Health Advocate Blog

Stay safe while walking your dog when it’s dark

Now that we are fully in fall and headed toward winter, the evenings get darker sooner. The cooler temperatures and darker evenings aren’t an excuse to put off your evening walk, though–especially if you have a dog who also looks forward to these nightly strolls. But it is important to keep safety top of mind for both you and your pup.

Here are some tips to help keep you and your dog safe when you venture out on your walks! These are good tips to keep in mind not just for evenings, but also for anytime.

  • Make sure you and your dog can see. Carrying a flashlight is always a good idea; however, when you have a dog, a leash, waste bags and other gear, it may not be practical. LED hats and headlamps are a good alternative when you want to be as hands-free as possible. You can also buy harnesses and collars with lights – whatever fits your budget.
  • Make sure others can see you. When it’s dark out, people in cars, riding bikes, or even runners and other pedestrians will also have a hard time seeing you, especially if the weather is bad. Wear light-colored clothing, accessories with lights on them, and/or reflective gear like vests or armbands, or shoes with reflectors. And outfit your pup with a reflective leash, harness or vest–maybe even some snazzy LED lights, too. The more lights, the better! This ensures that drivers, runners, and even other animals can easily see you and avoid you – and not perceive you as a threat.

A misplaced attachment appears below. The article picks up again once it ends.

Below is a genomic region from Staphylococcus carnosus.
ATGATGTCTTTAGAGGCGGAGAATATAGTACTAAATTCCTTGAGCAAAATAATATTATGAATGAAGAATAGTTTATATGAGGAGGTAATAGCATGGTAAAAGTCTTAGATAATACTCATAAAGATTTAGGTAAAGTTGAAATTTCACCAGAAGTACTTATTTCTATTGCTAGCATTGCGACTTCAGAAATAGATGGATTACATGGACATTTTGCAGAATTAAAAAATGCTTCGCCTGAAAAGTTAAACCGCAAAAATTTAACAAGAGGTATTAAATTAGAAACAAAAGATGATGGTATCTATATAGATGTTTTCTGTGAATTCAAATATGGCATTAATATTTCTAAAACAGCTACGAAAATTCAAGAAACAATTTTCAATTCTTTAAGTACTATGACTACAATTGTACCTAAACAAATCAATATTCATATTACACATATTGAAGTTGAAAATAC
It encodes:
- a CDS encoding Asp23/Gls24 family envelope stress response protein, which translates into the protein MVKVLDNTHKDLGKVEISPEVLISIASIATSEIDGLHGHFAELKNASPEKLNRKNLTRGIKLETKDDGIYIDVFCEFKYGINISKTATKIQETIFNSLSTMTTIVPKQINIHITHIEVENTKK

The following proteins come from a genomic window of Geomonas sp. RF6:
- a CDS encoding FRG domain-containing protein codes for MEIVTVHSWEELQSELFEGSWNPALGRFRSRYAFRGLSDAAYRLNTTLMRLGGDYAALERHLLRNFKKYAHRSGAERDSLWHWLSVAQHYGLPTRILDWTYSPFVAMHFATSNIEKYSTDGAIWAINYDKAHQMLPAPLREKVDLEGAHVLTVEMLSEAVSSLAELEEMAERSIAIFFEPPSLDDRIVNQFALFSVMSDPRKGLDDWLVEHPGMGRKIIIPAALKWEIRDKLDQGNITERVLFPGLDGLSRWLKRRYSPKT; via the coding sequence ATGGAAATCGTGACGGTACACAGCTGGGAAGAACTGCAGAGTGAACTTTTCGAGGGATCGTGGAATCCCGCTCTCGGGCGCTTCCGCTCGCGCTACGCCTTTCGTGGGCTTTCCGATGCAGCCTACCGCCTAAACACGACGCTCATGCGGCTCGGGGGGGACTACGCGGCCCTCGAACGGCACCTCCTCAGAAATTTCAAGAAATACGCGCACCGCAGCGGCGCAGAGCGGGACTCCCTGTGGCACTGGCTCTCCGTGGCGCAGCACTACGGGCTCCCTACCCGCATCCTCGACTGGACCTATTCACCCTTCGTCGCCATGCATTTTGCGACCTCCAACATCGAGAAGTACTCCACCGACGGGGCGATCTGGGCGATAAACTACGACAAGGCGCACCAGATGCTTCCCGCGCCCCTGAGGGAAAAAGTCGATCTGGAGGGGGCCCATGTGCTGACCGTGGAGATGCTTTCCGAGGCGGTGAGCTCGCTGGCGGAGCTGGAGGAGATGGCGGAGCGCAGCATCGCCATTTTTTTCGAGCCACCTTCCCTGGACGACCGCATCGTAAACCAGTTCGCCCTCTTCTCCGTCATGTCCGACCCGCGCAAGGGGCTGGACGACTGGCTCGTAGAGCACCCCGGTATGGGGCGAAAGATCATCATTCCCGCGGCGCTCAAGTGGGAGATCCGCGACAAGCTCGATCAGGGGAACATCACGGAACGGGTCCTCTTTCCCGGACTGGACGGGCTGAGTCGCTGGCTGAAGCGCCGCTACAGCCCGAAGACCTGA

• Stay alert. If there are cars or bikes nearby when you need to cross the street, make sure they see you before you start crossing.
  • Keep your dog leashed – especially in the dark! Even if your dog behaves perfectly off leash, it’s important to keep him leashed when visibility is low. This will help prevent him from running off and getting lost if he gets startled or surprised by a person, loud noise, or other animal.
  • Stay on a familiar path. Early morning, dusk and nighttime are not the best times to explore new areas or terrains. Instead, take a familiar, paved route that you know is safe–this can help you avoid injuries or getting lost.
  • Walk against traffic. Walking against the flow of traffic allows you to see when a vehicle is approaching so you can adjust your position, if needed. Since you are likely to be more visible than your dog, take the path closer to the road, keeping yourself between the road and your pup. This keeps him away from the curb and vehicles and reduces the risk of him darting into traffic.
  • Dress for the weather. If it’s cold or the temperature is dropping, make sure you and your pup are dressed warmly in sweaters and jackets. Dogs can get cold, too!
  • Skip the headphones. Preventing yourself from hearing what’s going on around you is much more dangerous in the dark. Keep all of your senses engaged with the environment, and put yourself in a position to notice any drivers, bikers and other people who may come up behind you.
  • Carry – but don’t talk on – your fully charged phone. This gives you a way to call for help if needed, and the flashlight comes in handy if you don’t have LED or reflective gear.  

Now that you know the essential safety tips, go on out there and enjoy your walk!